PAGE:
Abbotsford News, September 1, 2021
By all accounts, Shantz was a confrontational man with a temper, severe PTSD and methods for fighting for the rights of the city’s homeless that could be called into question. At the same time, no one questioned his passion for that fight.
“People who were homeless in Abbotsford felt like they had a lightning rod who was going to take the hits for them,” said Brian Gross, a friend of Shantz and the executive director of the Matsqui-Abbotsford Impact Society. “People felt safe because Barry was willing to put himself out there and say the difficult things for them and it wouldn’t fall back on them.
“And it did fall a great deal on him … It did take a toll.”
Shantz was killed by Lytton RCMP officers after they were called to his home on Jan. 13. The call was placed by his wife, Janet, who reportedly said he might have been suicidal and had a gun.
Abbotsford News, January 29, 2020
A group of people who have real life experience with drug use in British Columbia and Yukon is calling on the B.C. government to support a community-led mechanism for a safe drug supply, in order to combat deaths from poisoning by powerful adulterants like fentanyl and carfentanil.
The BC-Yukon Association of Drug War Survivors is requesting that Minister of Mental Health and Addictions Judy Darcy immediately enact an order that provides a legal framework for drug buyers clubs, starting in particular with diacetylmorphine, or heroin.
The order would fall under B.C.’s Emergency Health Services Act, similar to the ministerial order that allowed for the rapid establishment of overdose prevention sites in December 2016.
Abbotsford News, September 1, 2019
Local drug users and their supporters rallied Tuesday to call for the legalization of narcotics in response to the the ongoing overdose crisis’s staggering death toll.
Carrying signs and chanting “Safe supply saves lives,” around 50 people affiliated with the Drug War Survivors marched from a meeting at Abbotsford Community Services to the intersection of Essendene and West Railway, where they staged a rally.
Several people spoke about the toll the overdose crisis has taken over the past several years and the loss of loved ones in recent years. They called for more support from the City of Abbotsford, and access to a safe supply of drugs.
Abbotsford News, April 16, 2019
“There’ll be some memorializing of the people we’ve lost. We’ve lost a number of people in just the last few weeks, so it was important to us that there was a memorial aspect to it,” said DWS program co-ordinator Amanda Bonella.
Bonella said the community needs to examine prohibition and how the criminalization of drugs – and those who use them – facilitates the contamination of the drug supply.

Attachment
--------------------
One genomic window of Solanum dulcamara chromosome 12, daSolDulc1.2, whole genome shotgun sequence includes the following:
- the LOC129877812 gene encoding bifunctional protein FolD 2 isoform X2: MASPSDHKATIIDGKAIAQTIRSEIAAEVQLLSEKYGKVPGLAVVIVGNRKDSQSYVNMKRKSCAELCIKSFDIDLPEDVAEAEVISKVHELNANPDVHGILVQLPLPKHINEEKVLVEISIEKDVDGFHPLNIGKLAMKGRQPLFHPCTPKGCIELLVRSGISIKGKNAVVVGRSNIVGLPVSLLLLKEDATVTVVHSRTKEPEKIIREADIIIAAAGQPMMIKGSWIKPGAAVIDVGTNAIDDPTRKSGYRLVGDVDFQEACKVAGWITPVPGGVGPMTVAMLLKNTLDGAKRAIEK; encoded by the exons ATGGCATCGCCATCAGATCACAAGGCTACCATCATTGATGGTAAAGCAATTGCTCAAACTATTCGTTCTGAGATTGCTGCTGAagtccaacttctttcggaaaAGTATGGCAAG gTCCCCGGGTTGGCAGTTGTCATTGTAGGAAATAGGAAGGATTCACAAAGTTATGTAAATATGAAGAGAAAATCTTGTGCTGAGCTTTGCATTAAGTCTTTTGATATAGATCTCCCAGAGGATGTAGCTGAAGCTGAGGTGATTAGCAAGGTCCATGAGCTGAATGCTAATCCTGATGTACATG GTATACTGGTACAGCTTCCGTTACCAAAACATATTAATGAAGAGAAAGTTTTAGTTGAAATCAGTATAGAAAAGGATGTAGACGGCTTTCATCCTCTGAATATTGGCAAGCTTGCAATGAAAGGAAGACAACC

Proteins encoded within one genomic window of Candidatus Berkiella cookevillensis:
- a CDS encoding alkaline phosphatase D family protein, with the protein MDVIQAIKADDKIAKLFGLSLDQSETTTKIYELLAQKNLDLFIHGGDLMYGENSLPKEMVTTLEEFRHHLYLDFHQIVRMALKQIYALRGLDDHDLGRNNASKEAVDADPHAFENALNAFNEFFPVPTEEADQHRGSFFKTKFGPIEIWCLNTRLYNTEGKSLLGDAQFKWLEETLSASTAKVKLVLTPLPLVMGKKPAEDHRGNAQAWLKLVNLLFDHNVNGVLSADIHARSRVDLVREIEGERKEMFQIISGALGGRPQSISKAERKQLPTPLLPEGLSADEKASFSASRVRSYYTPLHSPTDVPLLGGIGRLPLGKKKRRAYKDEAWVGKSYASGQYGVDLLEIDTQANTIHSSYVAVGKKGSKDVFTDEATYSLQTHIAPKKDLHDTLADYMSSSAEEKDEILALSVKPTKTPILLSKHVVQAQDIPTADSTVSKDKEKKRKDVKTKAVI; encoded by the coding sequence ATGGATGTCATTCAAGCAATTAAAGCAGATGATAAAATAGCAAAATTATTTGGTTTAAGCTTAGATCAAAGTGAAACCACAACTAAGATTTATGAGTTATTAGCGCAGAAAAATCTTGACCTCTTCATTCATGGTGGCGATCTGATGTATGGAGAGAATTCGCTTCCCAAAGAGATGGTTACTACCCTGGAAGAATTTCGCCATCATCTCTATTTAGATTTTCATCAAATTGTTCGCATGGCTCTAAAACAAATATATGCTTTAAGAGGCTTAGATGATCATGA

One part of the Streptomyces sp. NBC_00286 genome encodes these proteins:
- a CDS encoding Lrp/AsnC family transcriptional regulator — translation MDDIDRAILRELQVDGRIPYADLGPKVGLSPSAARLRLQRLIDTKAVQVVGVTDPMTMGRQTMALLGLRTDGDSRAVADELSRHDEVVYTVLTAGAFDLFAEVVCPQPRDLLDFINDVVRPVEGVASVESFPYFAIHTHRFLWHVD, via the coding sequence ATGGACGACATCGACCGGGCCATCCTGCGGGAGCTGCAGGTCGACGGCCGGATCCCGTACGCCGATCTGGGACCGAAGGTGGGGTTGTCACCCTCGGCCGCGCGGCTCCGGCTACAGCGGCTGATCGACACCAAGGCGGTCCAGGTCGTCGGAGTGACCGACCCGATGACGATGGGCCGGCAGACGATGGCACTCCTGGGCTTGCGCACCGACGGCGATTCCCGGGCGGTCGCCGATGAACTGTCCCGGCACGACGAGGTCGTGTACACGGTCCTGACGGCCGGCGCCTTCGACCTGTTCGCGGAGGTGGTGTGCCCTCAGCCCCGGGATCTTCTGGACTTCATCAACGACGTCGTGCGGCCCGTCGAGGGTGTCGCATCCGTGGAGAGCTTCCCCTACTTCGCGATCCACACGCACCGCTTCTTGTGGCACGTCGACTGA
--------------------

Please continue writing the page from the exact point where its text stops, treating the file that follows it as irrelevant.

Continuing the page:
The introduction of fentanyl into the illicit opioid market, and the subsequent contamination of other substances, is often attributed to its ease of importation due to the significantly reduced quantity required for a dose.
“And that is killing people, and we need to be able to have a real dialogue about how do we get people a safe supply,” Bonella said.
“That is the point of the day of action, a Canadian-wide, unified messaging that this poison – enough is enough. And the pharmaceutical version of all of these drugs are available, and so much cheaper – never mind all the costs implied when people have to scrounge around for the money to get the poisonous drugs.”
Abbotsford News, April 9, 2019
Gladys Avenue in Abbotsford is starting to look a little cleaner, as a group of local homeless people begin cleanup work in mornings and evenings.
It’s the pilot for a program intended to improve the overall relationship between the homeless and the surrounding community, called BEAP (Business Engagement Ambassador Program), which recently got a bit of funding from the B.C. Centre for Disease Control.
“On-the-street groundwork we started Feb. 1, and these guys are rocking it – seriously rocking it,” said Wendy Meszaros, BEAP co-ordinator. “It’s making a huge visual impact, making the place clean.”
Abbotsford News, March 31, 2019
“I think it was more of youth sharing their truth with people who needed to hear it, because they’re in the field. And if you’re in the field, I think you should have a better understanding of what’s going on with the people who are living in the experience versus what you’re taught by your education,” Pruden said.
Josh Raine, co-FLOHcilitator for Mission, said it’s also about hearing from a range of experiences and expertise – not just the typical top-down model of adults dictating to youth.
“The youth here have a lot of valuable knowledge that they can share and not enough people are open to listening to other people. People think they know everything,” Raine said.
“The moment you think you know everything, you’re closing opportunities … from everyone else around you that you shouldn’t be. And I think that this is a good example to show that you can learn from absolutely anyone.”
The summit largely consisted of workshops on topics including leadership, borderline personality disorder, self-destructive tendencies, harm reduction and opioid dialogue, gender fluidity and domestic abuse.
“Best part about today was seeing all the youth be vulnerable and happy to be vulnerable and celebrating the things that once was hard for them,” Pruden said, adding that embracing vulnerability was a major theme of the event.
Abbotsford News, March 31, 2019
“We did a brainstorming exercise for almost the entire meeting about what we could do,” Bonella says.
At first, suggestions were a bit more grandiose, from cleaning her yard to repaving her driveway.